This last week a few stag beetles have been spotted in and around the wood. Stag beetles are Britain’s largest terrestrial beetle and though they used to be pretty widespread throughout Western Europe, their numbers are on the decline. They are now so rare that they have been given “protected species” status on Schedule 5 of the Wildlife and Countryside Act 1981.
Stag beetles are dependent on rotten wood in order to survive. It is for this reason that so much dead and felled wood has been left around the park and in the wood. They have a long and mainly secretive life cycle:
- the female mates then lays eggs underground in rotten wood
- the eggs hatch and the larvae feed on the decaying wood for at least three years
- over a month the larva builds itself a cocoon underground that can be as large as an orange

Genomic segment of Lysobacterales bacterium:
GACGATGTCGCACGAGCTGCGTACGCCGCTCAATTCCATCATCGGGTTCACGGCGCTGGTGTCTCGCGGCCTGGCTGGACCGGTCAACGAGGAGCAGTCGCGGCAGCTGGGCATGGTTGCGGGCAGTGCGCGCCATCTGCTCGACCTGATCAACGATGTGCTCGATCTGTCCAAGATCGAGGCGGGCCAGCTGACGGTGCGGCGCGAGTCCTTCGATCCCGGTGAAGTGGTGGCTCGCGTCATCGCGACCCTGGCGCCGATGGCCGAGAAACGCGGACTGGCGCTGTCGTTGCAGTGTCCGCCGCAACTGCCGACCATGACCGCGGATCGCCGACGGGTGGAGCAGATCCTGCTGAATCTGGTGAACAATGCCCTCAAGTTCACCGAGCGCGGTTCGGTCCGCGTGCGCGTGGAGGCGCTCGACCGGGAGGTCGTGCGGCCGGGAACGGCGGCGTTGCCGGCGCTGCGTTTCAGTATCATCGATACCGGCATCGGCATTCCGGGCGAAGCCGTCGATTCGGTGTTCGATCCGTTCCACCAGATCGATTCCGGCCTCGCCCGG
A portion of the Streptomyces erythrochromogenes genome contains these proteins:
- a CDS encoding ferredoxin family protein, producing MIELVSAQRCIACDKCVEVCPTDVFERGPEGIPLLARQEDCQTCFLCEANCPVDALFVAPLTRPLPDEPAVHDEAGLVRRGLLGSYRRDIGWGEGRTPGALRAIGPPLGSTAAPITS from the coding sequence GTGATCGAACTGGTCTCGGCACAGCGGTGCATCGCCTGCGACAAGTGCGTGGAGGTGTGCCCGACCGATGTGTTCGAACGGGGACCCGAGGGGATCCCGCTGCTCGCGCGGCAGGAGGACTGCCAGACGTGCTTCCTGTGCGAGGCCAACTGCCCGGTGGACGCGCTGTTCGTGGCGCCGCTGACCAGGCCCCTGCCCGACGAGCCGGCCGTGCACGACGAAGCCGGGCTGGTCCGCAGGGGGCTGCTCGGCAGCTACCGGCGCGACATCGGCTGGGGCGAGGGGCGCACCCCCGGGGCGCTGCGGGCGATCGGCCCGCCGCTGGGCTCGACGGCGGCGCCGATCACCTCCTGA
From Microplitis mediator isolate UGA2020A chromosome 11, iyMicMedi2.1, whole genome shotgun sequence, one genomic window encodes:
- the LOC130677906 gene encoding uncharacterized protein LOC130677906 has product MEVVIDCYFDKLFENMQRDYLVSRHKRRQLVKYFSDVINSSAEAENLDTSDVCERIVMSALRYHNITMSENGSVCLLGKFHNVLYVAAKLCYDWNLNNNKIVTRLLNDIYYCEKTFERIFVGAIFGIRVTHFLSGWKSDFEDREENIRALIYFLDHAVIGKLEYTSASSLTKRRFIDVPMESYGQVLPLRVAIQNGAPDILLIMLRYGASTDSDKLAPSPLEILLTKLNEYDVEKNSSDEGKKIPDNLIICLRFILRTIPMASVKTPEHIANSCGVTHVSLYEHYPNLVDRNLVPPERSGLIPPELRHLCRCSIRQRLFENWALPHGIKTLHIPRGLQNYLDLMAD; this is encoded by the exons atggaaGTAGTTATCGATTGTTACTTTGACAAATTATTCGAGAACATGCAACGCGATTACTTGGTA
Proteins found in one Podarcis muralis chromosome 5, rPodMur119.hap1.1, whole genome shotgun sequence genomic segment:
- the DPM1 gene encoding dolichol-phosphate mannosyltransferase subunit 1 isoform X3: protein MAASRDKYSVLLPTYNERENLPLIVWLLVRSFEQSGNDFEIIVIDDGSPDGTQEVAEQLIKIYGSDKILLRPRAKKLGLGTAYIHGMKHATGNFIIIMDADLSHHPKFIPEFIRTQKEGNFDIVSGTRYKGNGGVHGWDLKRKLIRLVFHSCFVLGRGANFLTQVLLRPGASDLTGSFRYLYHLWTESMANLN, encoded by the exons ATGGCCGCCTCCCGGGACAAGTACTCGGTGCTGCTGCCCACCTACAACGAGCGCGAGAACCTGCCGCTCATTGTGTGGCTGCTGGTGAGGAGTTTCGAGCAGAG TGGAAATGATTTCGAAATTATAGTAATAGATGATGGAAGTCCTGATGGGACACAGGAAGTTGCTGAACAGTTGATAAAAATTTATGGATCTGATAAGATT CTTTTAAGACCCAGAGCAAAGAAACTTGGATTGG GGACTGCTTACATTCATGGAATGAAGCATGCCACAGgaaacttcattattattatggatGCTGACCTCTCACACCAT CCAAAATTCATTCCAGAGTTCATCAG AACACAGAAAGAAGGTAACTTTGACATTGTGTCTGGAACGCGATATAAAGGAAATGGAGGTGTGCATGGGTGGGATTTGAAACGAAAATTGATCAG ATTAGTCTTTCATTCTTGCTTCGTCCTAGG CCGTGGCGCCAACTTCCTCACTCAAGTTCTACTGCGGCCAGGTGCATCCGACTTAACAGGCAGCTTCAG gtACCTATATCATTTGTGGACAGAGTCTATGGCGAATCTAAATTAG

- it takes about 4 months for the larva to transform itself into a beetle and leave its cocoon
- it then spends Autumn and Winter in the ground, emerging onto the surface around May
- the beetle must find a mate before it dies in August
If you see one in the park and it looks as if it could get squashed, please move it *gently* to a safer place out of harms way. NOTE: female stag beetles can give you a nasty nip so be careful! Please also record your sighting on the London Wildlife Trust’s stag beetle database.
This website has some fascinating photos of the stag beetle’s life cycle
A handy guide to identifying different stag beetles
(in the photos above, top left is a “lesser stag beetle” whereas the other 3 photos are of a female – she has small pincers rather than large antlers)
These are fantastic – I remember seeing these quite commonly as a child. It’s decades since i last saw one…
You’re not the first person to say that! When i found the large female, a couple of workers from Sainsburys came and had a look and said the same thing. I hope they make a come-back.